National Whitetail Rut Status Update

The rut is weeks away--indeed, seasons aren't even open in many states--but our national panel of reporters is already bringing some of the best scoop on deer behavior out there.

Mid-South Rut Reporter Will Brantley gave us all deja vu. Last year about this time, his lovely bride Michelle started off the season with a dandy Kentucky buck. Well, Michelle led us all straight out of the gate this year with a gorgeous velvet 8-point. Will reported that his better half struck while the iron was hot; bucks are shedding their velvet quickly across the region, and as they come into hard antler, are starting to open up some scrapes. And if there's a silver lining in any hurricane, Isaac's was the rain it brought inland to Brantley's region.

Farther south, Rut Reporter Eric Bruce says whitetails in his region are still largely in their summer pattern, and the continued warm weather has restricted movement to the first and last slivers of light. Still, that hasn't prevented hunters--like North Carolina's Bo Settles--from finding and patterning bucks. Settles shot a fine velvet 12-point last week. Bruce notes that as more bucks lose velvet, scrape and rub activity should be increasing.

Great Plains Rut Reporter, David Draper reminded us of the continued drought in that region. The lack of rainfall has dried up many seasonal and temporary water sources across the country's midsection. Though similar conditions existed last fall, hunters still enjoyed success; look for hot whitetail action near permanent water sources such as creeks and rivers this fall. Once again, EHD has been a significant presence across the area, with outbreaks reported in Nebraska and Kansas.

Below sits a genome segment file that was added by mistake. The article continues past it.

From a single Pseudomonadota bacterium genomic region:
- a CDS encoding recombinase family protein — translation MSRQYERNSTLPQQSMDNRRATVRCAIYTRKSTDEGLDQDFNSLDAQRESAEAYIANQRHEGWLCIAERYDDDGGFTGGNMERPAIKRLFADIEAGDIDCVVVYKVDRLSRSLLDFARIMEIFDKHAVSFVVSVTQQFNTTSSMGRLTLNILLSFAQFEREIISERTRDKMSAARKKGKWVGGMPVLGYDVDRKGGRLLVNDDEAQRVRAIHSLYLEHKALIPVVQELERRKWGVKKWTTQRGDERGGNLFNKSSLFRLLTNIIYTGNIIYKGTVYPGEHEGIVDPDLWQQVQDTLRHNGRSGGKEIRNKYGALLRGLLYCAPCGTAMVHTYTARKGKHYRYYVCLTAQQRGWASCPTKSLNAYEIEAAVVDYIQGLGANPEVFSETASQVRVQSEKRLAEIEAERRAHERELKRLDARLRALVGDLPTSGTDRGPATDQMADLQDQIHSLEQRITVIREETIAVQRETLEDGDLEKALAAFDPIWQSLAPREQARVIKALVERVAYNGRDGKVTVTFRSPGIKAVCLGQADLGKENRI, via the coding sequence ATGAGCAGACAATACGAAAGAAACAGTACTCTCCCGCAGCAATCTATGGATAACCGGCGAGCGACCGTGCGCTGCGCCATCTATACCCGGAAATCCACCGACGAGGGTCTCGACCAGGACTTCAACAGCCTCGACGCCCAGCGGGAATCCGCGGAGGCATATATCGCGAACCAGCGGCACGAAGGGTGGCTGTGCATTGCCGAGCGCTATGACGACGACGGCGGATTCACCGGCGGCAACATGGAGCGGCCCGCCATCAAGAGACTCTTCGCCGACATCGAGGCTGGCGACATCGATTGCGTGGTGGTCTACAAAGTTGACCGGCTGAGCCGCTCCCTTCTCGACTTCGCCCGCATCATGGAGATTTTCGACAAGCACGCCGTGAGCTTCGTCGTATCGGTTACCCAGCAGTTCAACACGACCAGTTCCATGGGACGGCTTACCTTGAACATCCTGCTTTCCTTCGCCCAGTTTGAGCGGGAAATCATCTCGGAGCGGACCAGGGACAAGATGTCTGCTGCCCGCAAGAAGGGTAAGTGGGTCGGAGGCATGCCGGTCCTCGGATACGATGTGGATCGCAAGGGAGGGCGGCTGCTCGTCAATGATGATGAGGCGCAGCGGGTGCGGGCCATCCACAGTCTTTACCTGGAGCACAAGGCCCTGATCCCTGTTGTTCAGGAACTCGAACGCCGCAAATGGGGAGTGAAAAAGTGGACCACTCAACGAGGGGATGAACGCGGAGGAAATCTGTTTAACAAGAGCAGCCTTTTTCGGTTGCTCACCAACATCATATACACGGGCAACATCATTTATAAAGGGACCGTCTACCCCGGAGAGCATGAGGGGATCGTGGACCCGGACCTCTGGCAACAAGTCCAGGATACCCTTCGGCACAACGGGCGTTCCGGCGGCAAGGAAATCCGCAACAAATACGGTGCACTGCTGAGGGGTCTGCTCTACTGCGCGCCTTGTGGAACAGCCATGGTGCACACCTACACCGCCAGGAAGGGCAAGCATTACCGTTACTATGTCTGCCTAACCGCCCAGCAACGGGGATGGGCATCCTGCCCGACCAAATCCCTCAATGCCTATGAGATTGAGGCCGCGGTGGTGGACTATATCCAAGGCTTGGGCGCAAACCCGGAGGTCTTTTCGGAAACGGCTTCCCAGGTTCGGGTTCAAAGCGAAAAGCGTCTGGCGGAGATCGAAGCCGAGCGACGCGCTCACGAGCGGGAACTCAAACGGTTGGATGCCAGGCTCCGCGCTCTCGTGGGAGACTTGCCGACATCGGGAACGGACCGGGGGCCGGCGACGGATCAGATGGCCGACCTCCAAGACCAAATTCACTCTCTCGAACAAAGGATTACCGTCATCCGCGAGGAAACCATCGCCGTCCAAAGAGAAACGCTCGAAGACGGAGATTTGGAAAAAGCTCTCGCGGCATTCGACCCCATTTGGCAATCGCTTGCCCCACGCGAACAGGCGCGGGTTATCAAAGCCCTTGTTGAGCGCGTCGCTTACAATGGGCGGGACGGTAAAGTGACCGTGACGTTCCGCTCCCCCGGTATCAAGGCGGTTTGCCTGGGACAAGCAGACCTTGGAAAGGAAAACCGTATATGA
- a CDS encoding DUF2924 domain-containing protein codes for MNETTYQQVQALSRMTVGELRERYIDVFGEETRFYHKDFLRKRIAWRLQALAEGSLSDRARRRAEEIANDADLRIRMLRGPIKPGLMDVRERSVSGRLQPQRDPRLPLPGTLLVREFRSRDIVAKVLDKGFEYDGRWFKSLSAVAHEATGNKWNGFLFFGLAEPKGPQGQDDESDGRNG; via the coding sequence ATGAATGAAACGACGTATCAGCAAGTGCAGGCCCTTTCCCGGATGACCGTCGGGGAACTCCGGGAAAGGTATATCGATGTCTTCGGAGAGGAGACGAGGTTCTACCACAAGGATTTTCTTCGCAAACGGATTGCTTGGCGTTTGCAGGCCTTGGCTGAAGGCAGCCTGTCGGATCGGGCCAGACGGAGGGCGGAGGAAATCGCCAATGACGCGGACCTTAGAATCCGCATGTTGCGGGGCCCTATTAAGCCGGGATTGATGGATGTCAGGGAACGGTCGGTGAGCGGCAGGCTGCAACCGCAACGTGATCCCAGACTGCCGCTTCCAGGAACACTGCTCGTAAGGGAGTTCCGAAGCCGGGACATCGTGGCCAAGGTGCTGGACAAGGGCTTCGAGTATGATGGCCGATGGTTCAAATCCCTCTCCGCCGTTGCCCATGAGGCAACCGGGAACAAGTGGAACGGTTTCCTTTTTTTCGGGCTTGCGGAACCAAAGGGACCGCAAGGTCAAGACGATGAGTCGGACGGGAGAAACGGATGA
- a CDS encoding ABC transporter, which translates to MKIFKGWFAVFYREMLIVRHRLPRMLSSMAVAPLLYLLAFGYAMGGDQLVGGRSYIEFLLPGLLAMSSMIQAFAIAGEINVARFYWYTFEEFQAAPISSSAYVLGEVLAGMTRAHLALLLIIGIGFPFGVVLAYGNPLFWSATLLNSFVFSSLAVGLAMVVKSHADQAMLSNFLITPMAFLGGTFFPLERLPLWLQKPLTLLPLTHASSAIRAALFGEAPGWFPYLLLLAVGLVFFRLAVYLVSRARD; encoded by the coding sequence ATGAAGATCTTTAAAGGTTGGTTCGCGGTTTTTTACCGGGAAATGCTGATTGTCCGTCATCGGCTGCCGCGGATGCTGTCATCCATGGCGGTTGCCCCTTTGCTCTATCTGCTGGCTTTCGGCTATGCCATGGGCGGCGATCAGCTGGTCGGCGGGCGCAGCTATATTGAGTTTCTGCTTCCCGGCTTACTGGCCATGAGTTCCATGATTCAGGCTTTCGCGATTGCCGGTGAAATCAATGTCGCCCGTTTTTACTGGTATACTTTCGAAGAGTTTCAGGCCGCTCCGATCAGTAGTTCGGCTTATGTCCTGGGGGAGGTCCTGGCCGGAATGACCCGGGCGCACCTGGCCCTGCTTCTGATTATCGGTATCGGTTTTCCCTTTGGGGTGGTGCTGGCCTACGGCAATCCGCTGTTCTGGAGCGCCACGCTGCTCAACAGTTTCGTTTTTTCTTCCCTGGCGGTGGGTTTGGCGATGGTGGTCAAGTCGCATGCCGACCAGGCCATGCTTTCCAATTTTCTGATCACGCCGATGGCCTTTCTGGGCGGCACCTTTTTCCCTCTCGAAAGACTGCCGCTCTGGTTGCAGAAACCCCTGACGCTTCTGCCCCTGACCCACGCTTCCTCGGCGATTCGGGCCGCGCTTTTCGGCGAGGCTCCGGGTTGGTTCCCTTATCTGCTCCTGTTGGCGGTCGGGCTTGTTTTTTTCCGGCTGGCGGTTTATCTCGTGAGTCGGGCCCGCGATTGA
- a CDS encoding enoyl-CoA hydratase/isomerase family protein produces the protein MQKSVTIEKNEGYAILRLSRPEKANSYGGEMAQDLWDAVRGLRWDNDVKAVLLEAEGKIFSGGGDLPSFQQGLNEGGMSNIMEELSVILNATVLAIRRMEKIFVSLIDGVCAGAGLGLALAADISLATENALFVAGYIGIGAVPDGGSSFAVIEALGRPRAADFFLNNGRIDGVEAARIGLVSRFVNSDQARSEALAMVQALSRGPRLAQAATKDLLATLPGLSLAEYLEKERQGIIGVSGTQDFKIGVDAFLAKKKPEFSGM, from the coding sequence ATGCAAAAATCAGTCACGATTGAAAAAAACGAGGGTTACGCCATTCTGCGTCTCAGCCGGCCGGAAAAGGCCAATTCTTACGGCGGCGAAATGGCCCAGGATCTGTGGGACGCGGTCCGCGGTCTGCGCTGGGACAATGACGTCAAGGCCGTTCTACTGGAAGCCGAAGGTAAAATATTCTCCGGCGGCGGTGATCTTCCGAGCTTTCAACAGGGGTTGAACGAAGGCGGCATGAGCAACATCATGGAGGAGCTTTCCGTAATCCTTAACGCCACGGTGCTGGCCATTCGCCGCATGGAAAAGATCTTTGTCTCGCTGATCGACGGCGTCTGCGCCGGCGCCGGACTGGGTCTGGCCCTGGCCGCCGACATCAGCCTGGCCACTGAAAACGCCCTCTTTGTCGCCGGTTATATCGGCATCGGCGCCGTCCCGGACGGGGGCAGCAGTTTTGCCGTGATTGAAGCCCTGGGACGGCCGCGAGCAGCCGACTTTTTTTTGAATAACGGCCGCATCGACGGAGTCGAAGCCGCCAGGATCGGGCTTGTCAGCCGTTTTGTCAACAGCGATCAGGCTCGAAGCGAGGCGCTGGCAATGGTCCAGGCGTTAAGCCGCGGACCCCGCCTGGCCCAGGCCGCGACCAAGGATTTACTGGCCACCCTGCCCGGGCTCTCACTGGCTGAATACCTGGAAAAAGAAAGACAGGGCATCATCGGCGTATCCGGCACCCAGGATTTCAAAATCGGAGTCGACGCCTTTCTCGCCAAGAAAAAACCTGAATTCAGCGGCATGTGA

This fall we extend a warm Rut Reporters welcome to Jeff Holmes, who'll cover the Western states for us this year. Jeff did a stellar state-by-state roundup of whitetail populations in Oregon, Washington, Colorado, Montana, Wyoming and Idaho. Though deer herds in this mountainous region took a severe hit during the harsh winter of 2008-09, they appear to be recovering nicely, thanks to their own capacity to rebound and aided by the nearly-non-winter last year. Western whitetails are often overlooked by "serious" deer hunters, a phenomenon which, Jeff correctly points out, is a big mistake.

Finally, many bowhunters in the Great Lakes region that I cover will be taking to their treestands in the days ahead. Those who will be the most successful are the hunters who are keeping track of the ever-changing food cycles of deer. I'm getting reports of bumper acorn crops in some areas; when that occurs, the best food plot or farm field will seem devoid of daylight deer for 7-10 days. Savvy whitetailers will take the time to make midday scouting trips to see where acorns are dropping, then adjust stand sites accordingly.